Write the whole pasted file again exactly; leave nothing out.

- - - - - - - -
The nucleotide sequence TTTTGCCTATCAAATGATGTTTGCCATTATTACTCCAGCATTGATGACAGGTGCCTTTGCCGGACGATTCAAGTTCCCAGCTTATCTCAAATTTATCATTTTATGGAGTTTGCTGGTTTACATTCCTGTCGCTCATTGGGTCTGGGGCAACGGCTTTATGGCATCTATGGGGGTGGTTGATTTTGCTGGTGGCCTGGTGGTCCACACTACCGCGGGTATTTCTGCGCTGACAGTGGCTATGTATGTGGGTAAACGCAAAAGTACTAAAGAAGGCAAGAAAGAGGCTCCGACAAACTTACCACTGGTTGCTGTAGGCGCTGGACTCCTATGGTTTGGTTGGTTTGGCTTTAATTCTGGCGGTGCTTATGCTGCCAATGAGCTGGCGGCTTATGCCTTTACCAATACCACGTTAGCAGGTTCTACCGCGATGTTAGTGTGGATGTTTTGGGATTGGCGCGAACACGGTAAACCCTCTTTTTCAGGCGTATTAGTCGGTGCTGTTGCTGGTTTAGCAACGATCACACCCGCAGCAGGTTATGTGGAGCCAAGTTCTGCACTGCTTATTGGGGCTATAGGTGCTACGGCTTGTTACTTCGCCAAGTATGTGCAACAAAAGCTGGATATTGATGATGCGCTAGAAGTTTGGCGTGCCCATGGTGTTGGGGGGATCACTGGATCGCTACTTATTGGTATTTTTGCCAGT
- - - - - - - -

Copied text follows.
The nucleotide sequence TTTTGCCTATCAAATGATGTTTGCCATTATTACTCCAGCATTGATGACAGGTGCCTTTGCCGGACGATTCAAGTTCCCAGCTTATCTCAAATTTATCATTTTATGGAGTTTGCTGGTTTACATTCCTGTCGCTCATTGGGTCTGGGGCAACGGCTTTATGGCATCTATGGGGGTGGTTGATTTTGCTGGTGGCCTGGTGGTCCACACTACCGCGGGTATTTCTGCGCTGACAGTGGCTATGTATGTGGGTAAACGCAAAAGTACTAAAGAAGGCAAGAAAGAGGCTCCGACAAACTTACCACTGGTTGCTGTAGGCGCTGGACTCCTATGGTTTGGTTGGTTTGGCTTTAATTCTGGCGGTGCTTATGCTGCCAATGAGCTGGCGGCTTATGCCTTTACCAATACCACGTTAGCAGGTTCTACCGCGATGTTAGTGTGGATGTTTTGGGATTGGCGCGAACACGGTAAACCCTCTTTTTCAGGCGTATTAGTCGGTGCTGTTGCTGGTTTAGCAACGATCACACCCGCAGCAGGTTATGTGGAGCCAAGTTCTGCACTGCTTATTGGGGCTATAGGTGCTACGGCTTGTTACTTCGCCAAGTATGTGCAACAAAAGCTGGATATTGATGATGCGCTAGAAGTTTGGCGTGCCCATGGTGTTGGGGGGATCACTGGATCGCTACTTATTGGTATTTTTGCCAGT